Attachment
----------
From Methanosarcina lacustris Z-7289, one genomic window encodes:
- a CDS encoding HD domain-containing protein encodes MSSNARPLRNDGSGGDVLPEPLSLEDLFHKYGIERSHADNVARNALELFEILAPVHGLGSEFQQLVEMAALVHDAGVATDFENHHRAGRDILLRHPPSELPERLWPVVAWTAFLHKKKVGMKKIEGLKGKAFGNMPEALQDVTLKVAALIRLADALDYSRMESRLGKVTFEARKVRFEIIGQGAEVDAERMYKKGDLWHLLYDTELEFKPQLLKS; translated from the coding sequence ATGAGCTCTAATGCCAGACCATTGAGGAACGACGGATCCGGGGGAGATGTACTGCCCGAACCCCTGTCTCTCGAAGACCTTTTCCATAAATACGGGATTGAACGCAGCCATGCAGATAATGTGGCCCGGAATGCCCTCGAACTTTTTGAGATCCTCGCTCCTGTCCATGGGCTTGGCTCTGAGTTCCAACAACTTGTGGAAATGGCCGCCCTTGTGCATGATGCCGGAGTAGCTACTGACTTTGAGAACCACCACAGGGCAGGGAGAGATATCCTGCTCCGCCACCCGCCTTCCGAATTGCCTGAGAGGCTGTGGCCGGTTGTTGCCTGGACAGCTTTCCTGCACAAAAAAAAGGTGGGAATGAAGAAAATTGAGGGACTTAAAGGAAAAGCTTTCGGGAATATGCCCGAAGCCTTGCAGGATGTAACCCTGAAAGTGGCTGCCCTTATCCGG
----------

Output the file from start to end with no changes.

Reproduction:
From Methanosarcina lacustris Z-7289, one genomic window encodes:
- a CDS encoding HD domain-containing protein encodes MSSNARPLRNDGSGGDVLPEPLSLEDLFHKYGIERSHADNVARNALELFEILAPVHGLGSEFQQLVEMAALVHDAGVATDFENHHRAGRDILLRHPPSELPERLWPVVAWTAFLHKKKVGMKKIEGLKGKAFGNMPEALQDVTLKVAALIRLADALDYSRMESRLGKVTFEARKVRFEIIGQGAEVDAERMYKKGDLWHLLYDTELEFKPQLLKS; translated from the coding sequence ATGAGCTCTAATGCCAGACCATTGAGGAACGACGGATCCGGGGGAGATGTACTGCCCGAACCCCTGTCTCTCGAAGACCTTTTCCATAAATACGGGATTGAACGCAGCCATGCAGATAATGTGGCCCGGAATGCCCTCGAACTTTTTGAGATCCTCGCTCCTGTCCATGGGCTTGGCTCTGAGTTCCAACAACTTGTGGAAATGGCCGCCCTTGTGCATGATGCCGGAGTAGCTACTGACTTTGAGAACCACCACAGGGCAGGGAGAGATATCCTGCTCCGCCACCCGCCTTCCGAATTGCCTGAGAGGCTGTGGCCGGTTGTTGCCTGGACAGCTTTCCTGCACAAAAAAAAGGTGGGAATGAAGAAAATTGAGGGACTTAAAGGAAAAGCTTTCGGGAATATGCCCGAAGCCTTGCAGGATGTAACCCTGAAAGTGGCTGCCCTTATCCGG